You’ve probably been told how important it is to do company research before a job interview. That’s true; you should go into an interview knowing all about the company culture, how its needs match your skills, and why you want to work there. But of equal or more importance is the research you do on yourself.
In an interview, recruiters will want to know about you. If you can talk confidently about yourself, you will make a good impression and give the recruiter a clear view of how you would fit in that company. You will also be more likely to pursue the right job for your skills and interests.
You have to know yourself in order to speak with confidence about yourself. What are your interests? What do you enjoy doing? What are your strengths, and what needs to be developed? Understand yourself and how you operate.
That’s easier said than done. In fact, examining yourself is often more difficult than researching a company. But it’s integral to an effective job search. You must identify your credentials, skills and accomplishments, and work interests before you can communicate them to employers.
KNOW YOUR CREDENTIALS
There are several resources to assist you in identifying civilian credentialing requirements:
Use the COOL (Credentialing Opportunities On-Line) websites to find information on certifications and licenses related to your Military Occupational Specialties (MOSs):
The CareerOneStop website has a Certification Finder to help you find current certifications for your occupation or industry.
KNOW YOUR SKILLS
Most people possess two types of skills that define their accomplishments and strengths as well as enable them to enter and advance within the job market: work-content skills and functional skills. You need to understand which skills you possess before communicating them to employers.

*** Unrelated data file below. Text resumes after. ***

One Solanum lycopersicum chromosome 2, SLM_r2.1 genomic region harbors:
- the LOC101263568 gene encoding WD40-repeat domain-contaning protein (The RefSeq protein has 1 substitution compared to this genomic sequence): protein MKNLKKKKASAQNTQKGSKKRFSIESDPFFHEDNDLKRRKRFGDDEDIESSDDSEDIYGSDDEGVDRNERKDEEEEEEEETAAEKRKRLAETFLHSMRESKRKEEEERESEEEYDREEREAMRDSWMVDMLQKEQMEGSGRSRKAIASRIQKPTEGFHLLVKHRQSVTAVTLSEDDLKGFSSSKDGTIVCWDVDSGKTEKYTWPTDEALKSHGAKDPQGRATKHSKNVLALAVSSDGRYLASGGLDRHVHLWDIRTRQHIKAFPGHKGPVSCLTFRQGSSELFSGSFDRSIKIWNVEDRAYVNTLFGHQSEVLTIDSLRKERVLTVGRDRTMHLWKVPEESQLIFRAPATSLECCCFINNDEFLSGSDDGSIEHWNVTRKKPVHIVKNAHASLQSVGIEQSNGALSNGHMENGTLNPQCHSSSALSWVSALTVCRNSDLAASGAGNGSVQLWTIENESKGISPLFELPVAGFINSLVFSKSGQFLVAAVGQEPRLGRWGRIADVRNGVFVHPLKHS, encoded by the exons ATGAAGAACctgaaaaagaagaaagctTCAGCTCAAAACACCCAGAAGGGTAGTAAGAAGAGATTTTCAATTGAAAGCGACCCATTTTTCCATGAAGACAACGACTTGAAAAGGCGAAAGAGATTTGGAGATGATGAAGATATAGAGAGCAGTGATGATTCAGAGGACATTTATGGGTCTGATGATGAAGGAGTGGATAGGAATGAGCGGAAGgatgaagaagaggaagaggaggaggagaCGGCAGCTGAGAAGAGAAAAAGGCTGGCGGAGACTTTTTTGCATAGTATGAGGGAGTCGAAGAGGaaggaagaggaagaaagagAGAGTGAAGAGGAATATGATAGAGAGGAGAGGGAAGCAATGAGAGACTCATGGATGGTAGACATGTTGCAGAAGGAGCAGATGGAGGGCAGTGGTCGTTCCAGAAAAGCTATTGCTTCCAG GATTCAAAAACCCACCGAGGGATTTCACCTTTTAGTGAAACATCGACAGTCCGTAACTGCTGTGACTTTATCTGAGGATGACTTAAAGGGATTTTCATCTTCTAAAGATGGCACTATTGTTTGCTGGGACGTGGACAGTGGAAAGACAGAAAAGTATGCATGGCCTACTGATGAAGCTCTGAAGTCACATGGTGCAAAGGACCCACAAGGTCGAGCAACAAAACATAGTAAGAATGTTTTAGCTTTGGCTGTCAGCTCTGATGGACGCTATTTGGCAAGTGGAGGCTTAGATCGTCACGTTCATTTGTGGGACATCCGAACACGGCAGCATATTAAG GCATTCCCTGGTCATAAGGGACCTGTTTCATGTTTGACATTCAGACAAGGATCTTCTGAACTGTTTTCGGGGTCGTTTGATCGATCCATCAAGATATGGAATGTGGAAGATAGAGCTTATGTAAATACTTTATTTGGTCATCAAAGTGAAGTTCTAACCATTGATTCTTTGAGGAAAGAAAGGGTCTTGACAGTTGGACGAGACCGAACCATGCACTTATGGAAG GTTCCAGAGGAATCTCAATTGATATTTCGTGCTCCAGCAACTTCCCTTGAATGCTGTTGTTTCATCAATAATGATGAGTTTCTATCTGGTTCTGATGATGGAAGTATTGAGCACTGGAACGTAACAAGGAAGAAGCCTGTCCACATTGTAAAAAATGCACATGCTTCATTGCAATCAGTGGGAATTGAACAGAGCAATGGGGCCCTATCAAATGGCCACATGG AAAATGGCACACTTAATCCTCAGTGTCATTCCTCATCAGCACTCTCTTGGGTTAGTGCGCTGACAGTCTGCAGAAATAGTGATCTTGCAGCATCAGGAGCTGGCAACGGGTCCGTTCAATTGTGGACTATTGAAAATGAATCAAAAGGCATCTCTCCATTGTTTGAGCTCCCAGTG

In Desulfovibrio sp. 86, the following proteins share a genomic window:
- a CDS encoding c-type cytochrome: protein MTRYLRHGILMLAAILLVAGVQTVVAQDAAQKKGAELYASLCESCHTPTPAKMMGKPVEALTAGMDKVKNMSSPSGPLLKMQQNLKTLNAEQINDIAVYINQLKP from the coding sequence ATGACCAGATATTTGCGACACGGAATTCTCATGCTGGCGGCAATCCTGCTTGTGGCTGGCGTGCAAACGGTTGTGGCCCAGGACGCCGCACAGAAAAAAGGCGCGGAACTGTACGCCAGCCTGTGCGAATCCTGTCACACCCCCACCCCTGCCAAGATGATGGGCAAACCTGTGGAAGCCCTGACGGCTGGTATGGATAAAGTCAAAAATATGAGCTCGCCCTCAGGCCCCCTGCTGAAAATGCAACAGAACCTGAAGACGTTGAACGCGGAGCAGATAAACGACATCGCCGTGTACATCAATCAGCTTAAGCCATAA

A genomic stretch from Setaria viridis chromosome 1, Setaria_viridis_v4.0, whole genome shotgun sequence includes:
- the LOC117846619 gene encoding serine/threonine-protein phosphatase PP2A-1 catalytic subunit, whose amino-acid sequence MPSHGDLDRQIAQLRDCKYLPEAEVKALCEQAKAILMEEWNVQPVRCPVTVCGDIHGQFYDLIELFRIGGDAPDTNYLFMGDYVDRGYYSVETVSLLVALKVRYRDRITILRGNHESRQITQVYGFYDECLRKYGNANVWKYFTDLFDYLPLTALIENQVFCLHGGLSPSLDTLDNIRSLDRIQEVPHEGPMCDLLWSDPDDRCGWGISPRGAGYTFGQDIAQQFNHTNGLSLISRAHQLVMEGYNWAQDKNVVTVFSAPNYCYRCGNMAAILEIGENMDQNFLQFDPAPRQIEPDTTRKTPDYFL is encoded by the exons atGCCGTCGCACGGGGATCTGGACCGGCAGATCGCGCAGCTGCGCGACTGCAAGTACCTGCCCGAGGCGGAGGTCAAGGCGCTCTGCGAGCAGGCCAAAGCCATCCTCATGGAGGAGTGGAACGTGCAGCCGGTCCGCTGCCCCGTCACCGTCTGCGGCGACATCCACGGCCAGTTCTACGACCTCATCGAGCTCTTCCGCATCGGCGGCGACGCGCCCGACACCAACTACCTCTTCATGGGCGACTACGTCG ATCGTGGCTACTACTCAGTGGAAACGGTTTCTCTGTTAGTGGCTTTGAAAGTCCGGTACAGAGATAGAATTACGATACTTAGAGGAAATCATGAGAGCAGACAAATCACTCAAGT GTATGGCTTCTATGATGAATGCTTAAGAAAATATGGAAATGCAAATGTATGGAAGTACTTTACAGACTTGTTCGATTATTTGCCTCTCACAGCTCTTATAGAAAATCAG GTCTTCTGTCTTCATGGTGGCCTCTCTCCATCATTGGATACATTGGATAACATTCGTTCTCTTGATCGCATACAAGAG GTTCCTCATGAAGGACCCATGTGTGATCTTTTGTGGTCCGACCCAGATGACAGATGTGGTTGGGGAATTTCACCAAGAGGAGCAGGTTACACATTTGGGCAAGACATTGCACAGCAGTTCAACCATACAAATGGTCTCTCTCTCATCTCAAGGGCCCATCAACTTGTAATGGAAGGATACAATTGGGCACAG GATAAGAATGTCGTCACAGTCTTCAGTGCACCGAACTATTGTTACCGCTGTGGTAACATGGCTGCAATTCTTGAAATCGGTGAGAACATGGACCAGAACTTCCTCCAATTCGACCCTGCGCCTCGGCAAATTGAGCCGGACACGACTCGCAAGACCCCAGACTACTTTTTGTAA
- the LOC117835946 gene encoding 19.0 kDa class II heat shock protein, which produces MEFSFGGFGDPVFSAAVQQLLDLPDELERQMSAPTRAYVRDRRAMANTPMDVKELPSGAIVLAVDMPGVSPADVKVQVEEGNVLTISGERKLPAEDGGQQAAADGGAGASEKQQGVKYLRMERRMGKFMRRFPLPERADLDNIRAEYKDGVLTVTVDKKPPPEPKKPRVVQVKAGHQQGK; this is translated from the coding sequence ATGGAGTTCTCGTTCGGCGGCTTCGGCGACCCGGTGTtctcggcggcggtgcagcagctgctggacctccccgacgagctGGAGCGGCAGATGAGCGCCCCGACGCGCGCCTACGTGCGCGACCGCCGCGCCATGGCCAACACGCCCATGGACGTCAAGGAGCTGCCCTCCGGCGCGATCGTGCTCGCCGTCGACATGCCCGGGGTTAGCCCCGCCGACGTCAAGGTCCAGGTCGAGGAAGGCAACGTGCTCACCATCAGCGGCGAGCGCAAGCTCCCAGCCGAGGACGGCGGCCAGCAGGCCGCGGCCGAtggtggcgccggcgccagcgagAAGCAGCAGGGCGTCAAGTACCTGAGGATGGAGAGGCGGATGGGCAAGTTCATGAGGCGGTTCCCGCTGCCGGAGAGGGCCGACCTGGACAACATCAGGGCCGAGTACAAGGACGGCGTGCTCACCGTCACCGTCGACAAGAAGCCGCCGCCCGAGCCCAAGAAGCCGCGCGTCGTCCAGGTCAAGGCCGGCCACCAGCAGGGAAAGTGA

Tools for helping you identify your skills:
- O*NET OnLine Military-to-Civilian Skills Translator
- Verification of Military Experience and Training (VMET) document (DD Form 2586) – Use this link with your DoD CAC for the easiest access to obtaining your VMET Form.
- Work-Content Skills List – Use your efficiency/performance reports to complete this worksheet.
- Functional Skills Checklist – Use this checklist to identify and record your functional skills.
Once you’ve researched your skills and accomplishments, you’ll be able to list past achievements and quantify your accomplishments on your resume and in interviews.
KNOW YOUR INTERESTS
There are many sophisticated testing and assessment instruments used by career counselors to identify work interests. The Strong Interest Inventory and the Myers-Briggs Assessment are two of the tools for assessing career interests. Both of these are accessible through the DoD Transition Assistance Program (DoDTAP).
The O*Net Interest Profiler is another tool to help you explore your interests. It will help you find out what your interests are and how they relate to the workplace.
The more you know about yourself — your skills, interests, strengths, and accomplishments — the better positioned you are to find the right civilian job. Doing this research on yourself will help you communicate clearly and confidently to recruiters what you are about and why they want to hire you.
Five Steps to Nailing an Interview after Returning to Civilian Life
How to Handle the Salary Question
Tips for Boosting Your Job Search & Earning Potential
Identifying Your Skills and Strengths in the Workplace